Defendant Paul Barbaritano of Albany, New York looking around courtroom at his January 2020 criminal hearing

As was the case in Adams County, Broomfield County, Weld County, Denver and throughout Colorado bail reform was sold to the people of New York State as a common-sense solution to the problem of harmless, innocent people being unable to make bail. The new laws would set things straight and ensure these 'victims' of the bondsman and the larger bail system would no longer be unjustly incarcerated.

The reality, however, has been quite different. Crime has spiked in New York since the new anti-bail law went into effect on January 1st, and even former bail reform advocate (and New York City mayor) Bill de Blasio is now calling for changes. But any changes that do occur will happen too late for Nicole Jennings and too late to provide justice for her family.

Bail Bonds Reform Claims Another Victim

Paul Barbaritano is what happens when you remove the bondsman from the criminal justice equation. The 52-year-old Albany man was charged with choking and stabbing Nicole Jennings in her apartment last summer. Prosecutors allege that Barbaritano covered Jennings' head with a plastic bag then wrapped a belt around her throat and stabbed her in the neck. Jennings, the mother of a 3-year-old, was found by police who later arrested Barbaritano and charged him with second-degree manslaughter. Police initially bought into his assertion that he and Jennings were just involved in ‘rough sex’ that got out of hand. Hence, the manslaughter charge.

Barbaritano had been held pending trial since his arrest but when New York’s new bail reform law took effect January 1st his lawyers petitioned for his immediate release. Their argument was based on the fact that, under the new law, second-degree manslaughter does not qualify as a bailable offense. Prosecutors argued that there was sufficient evidence to increase the charges to second-degree murder. But the judge in the case said it was too late to do that and ordered Barbaritano to be released from custody. He (the judge) claimed the new bail reform law left him no choice.

The New Reality

Albany County District Attorney David Soares was outraged that Barbaritano was allowed to walk free. Said Soares after Barbaritano’s release: "What you observed today in court is the new reality. This is what the new criminal justice system in New York will be moving forward". He continued: "Anywhere in the country, any jurisdiction in the country, this is a case where an individual will be held pretrial in a correction facility... (Anywhere) but in New York state.”

Soares was not alone in condemning Barbaritano’s release. John Flanagan, the senate republican leader issued a statement blaming Governor Cuomo and the democratically controlled legislature for the debacle. Said Flanagan, "Another day, another individual accused of a heinous crime released back out into the community where they are free to offend again".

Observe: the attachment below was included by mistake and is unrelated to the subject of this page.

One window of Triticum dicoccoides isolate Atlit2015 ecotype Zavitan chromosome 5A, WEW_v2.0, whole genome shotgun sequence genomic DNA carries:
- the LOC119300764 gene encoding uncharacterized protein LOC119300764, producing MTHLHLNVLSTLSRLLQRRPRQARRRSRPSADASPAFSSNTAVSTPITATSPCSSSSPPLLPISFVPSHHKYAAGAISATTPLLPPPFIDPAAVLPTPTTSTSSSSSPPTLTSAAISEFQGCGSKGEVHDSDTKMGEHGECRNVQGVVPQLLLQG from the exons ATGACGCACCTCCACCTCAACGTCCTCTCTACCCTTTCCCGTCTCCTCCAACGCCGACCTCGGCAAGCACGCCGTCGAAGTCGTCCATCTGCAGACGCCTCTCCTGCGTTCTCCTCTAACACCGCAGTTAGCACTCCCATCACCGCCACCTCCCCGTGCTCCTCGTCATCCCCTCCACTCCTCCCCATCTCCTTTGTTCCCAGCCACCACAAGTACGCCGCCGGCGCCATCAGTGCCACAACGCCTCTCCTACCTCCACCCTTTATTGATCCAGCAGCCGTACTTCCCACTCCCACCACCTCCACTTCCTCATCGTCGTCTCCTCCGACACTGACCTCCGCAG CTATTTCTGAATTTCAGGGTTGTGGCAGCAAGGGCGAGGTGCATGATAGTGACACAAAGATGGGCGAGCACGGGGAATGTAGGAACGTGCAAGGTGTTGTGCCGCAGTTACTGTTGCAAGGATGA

Barbaritano’s court-appointed attorney tried to paint a picture of the man as some type of hero: "He was absolutely trying to save this woman's life. What happened was the result of a horrific accident". But the fact is that Barbaritano is no angel. He had previously served more than 2 years in New York state prison for robbery and attempted robbery and was known to use and abuse drugs. And while his attorney tries to minimize the stakes by claiming Barbaritano is accused of a “non-violent crime”, that characterization doesn't sit well with Jennings' family members, who had to bury their sister, daughter, and mother as a result of Barbaritano's actions.

Paul Barbaritano: Victim

In a further attempt to push back against the legitimate outrage over the release of her client Barbaritano’s public defender, Rebekah Sokol, said we should all feel good because Barbaritano will finally be free to get the help he needs. The public defender’s office Sokol works for echoed that heartwarming sentiment, declaring Barbaritano will no longer be victimized by being held in jail and that they are now “connecting our client with the services and treatment that he needs.” Apparently, that means we’re all supposed to be happy that this convicted robber and accused killer can eat at home tonight.

The Mayor Sees the Light

Barabaritano’s case is just the latest example of the overt failure of New York’s bail reform legislation. Legislation that was sponsored by and championed by New York governor Andrew Cuomo and New York City mayor Bill de Blasio, among others. A litany of horror stories has unfolded since January 1 that underline grim statistics which confirm that crime has spiked in New York because of the new law.

The mayor himself came out recently and, in one of the more blatant political about-faces in recent memory, announced he now favors revising the current bail bonding reform legislation to prevent dangerous individuals from being released onto the street. Some of de Blasio’s backers are crying foul over this perceived betrayal. But the mayor is no fool. He sees what is unfolding around him and knows that when he comes up for re-election next year people are going to hold him accountable for the chaos on the streets, unless he does something to change it.

In the meantime, Paul Barbaritano is free to move about those streets, unencumbered by notions of accountability. To bail reformers he represents a victim freed from an oppressive, classist legal system. To normal people, he's an accused killer on the loose.